By the end of Wednesday, Kate could no longer walk. Lisa and Tom found themselves caught in the middle of a battle between the neurosurgery team, who wanted to do immediate surgery (which could potentially paralyze Kate for life), and the oncology team who wanted to go with chemotherapy — all while their daughter’s condition was deteriorating. After consulting with multiple experts around the country, it was finally decided that Kate would start two rounds of chemotherapy the next day, followed by emergency radiotherapy on the Saturday, and finally the invasive surgery on the Sunday if there was no recovery. “It was the most nerve-wracking time ever,” says Lisa. “We got to Saturday morning, just before they were about to start the radiation, and her foot moved.”

The chemo was working.

“It was such a major thing for us. The bigger the tumors got, the more they were compressing her spinal cord. In those five days she had gone from stumbling around, to numbness in her feet, to paralysis in both legs, and finally a loss of her bowel and bladder function. Her moving her foot meant that the tumors were responding to the chemotherapy and the tumors were shrinking.” Kate continued on to do five more days of treatment and then was allowed to return home, just in time for Thanksgiving. It was at this point that Lisa started to think of how she could save Kate’s fertility (as chemotherapy has been known to cause permanent infertility). Given what she and her husband had been forced to endure for the better part of a decade while trying to conceive, she was determined that her daughter wouldn’t have to suffer the same fate. So she and Tom agreed to have Kate taken back to the same hospital where one of her ovaries was removed and frozen. “The hope is that eventually they will be able to re-implant it,” says Lisa. “Then my girl can have children down the road if she wants to do that. She has been through enough; I didn’t want her to go through that too.” Such foresight to Kate’s future stands as a remarkable testament to a mother’s all-embracing love and compassion during an already terrible time.

In the United States, there are three central routes forward when it comes to neuroblastoma treatment. The most standard of these is the Children’s Oncology Group (COG), which encompasses the largest number of facilities across the country. The other ‘big players’ are Sloan Kettering Hospital in New York and an individual, top oncologist in neuroblastoma– Giselle Sholler — based in North Carolina. Each are known to have their own methodology of treating pediatric cancers that sometimes run parallel to one another and sometimes contradict. As Kate was being treated at a COG hospital, Lisa and Tom simply wanted to get their daughter well, so chose to follow initial advice and begin long-term treatment down that route. Kate began a standard COG chemotherapy program that consisted of week in hospital receiving 5–6 rounds of treatment (which often involved 2 or 3 different types of chemo at the same time) followed by three weeks at home on rotation. “During those times when she was home with us she was so sick,” recalls Lisa. “Vomiting constantly and headaches, and you name it. During the first two weeks her hair started to fall out too. So, we had a big hair shaving party. Me and Tom, and a bunch of friends and family and neighbors — about twenty of us in total — we all got together and shaved our hair in front of Kate, so she didn’t feel so alone.”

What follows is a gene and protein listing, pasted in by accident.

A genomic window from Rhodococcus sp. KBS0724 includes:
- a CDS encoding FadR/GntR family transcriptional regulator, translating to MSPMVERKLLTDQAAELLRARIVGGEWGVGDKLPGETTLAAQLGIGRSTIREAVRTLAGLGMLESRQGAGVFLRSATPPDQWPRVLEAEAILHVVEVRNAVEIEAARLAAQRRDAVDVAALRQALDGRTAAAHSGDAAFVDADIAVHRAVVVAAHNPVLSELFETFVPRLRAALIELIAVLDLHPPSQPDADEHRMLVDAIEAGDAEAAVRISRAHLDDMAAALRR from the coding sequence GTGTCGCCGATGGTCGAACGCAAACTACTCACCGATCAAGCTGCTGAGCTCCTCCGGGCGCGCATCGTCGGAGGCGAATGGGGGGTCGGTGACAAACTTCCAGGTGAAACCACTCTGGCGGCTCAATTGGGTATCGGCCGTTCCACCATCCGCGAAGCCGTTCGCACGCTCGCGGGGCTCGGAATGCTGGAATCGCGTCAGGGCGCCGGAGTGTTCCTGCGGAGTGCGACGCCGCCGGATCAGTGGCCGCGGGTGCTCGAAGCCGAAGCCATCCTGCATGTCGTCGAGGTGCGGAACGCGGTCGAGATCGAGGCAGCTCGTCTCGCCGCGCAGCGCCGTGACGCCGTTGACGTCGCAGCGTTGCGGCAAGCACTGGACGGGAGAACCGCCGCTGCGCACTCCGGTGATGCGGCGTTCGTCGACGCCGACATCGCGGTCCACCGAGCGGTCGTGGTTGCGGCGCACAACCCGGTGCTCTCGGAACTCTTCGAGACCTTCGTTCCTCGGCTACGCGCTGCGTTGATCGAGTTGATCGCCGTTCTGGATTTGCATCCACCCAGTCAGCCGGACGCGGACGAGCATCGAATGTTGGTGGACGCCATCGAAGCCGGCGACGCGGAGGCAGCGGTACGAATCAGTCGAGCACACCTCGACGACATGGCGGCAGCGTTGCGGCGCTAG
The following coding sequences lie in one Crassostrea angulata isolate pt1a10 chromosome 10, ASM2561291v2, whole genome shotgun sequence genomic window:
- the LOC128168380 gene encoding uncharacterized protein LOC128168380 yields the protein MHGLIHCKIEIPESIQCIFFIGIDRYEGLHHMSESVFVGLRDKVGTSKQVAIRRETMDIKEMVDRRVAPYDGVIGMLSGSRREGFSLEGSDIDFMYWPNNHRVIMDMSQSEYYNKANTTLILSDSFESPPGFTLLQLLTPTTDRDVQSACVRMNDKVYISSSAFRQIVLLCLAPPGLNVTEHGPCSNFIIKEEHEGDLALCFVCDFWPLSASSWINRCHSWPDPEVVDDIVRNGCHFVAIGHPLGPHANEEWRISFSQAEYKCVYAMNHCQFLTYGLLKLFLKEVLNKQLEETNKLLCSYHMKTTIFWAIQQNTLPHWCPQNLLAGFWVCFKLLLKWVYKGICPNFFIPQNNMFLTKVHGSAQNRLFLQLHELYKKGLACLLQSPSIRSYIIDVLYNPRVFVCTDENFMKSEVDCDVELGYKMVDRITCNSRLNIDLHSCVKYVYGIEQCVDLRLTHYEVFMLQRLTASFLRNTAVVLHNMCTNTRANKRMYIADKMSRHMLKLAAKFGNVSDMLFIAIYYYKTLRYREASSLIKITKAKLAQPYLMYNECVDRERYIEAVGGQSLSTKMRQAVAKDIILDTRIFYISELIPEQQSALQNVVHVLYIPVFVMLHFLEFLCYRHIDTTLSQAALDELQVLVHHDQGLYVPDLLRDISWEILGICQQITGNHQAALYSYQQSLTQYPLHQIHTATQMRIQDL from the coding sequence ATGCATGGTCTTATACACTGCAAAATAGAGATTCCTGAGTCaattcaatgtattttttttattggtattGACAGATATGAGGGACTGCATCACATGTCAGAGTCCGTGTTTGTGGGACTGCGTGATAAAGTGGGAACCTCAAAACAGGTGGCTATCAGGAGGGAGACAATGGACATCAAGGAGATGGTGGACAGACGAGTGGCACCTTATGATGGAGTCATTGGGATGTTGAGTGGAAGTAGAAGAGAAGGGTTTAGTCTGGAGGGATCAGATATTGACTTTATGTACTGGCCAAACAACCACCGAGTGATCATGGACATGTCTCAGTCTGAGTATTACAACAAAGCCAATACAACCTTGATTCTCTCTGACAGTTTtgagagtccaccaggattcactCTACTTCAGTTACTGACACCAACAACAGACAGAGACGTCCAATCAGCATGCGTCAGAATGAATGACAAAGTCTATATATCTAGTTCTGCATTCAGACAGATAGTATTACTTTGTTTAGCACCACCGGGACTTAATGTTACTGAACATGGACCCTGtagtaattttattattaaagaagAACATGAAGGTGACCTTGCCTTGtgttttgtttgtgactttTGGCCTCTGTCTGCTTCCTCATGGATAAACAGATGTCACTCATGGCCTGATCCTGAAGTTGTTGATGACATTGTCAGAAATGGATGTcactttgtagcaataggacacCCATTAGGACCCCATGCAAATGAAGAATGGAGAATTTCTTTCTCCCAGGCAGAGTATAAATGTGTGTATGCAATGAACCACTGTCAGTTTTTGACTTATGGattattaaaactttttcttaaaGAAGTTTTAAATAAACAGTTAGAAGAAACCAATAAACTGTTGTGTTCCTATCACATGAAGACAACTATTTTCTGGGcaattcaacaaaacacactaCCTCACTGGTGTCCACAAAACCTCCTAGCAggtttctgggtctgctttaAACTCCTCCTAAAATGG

The chemotherapy cycle lasted for six long months and was full of terrifying moments for the family. To date, Kate has now received 15 different chemotherapies. Kate got constant fevers, which was a serious situation given that she had a port directly connected to her heart, and any infection could kill her. “If she ever went above 101degrees [Fahrenheit] it was straight to the ER,” says Lisa. “The problem is that chemo knocks down your immune system and your white blood cells, so exposure to pretty much anything can trigger a fever. We were back and forth so much over those months for fevers, blood transfusions and platelet transfusions to counteract that.”

The next step for Kate was a little bit more controversial — stem cell transplants. Studies have shown that if neuroblastoma cancer patients perform two treatments back-to-back, then the odds of survival increase from 50% to 66%. Both Sloan Kettering and Dr Sholler were both outspoken against the treatment due to its potential dangers, but COG (who Kate was being treated by) was an advocate, so Lisa and Tom were left with a crisis of what advice to follow. In the end the idea of increasing the odds of their daughter’s outweighed their other concerns, so they opted to go ahead.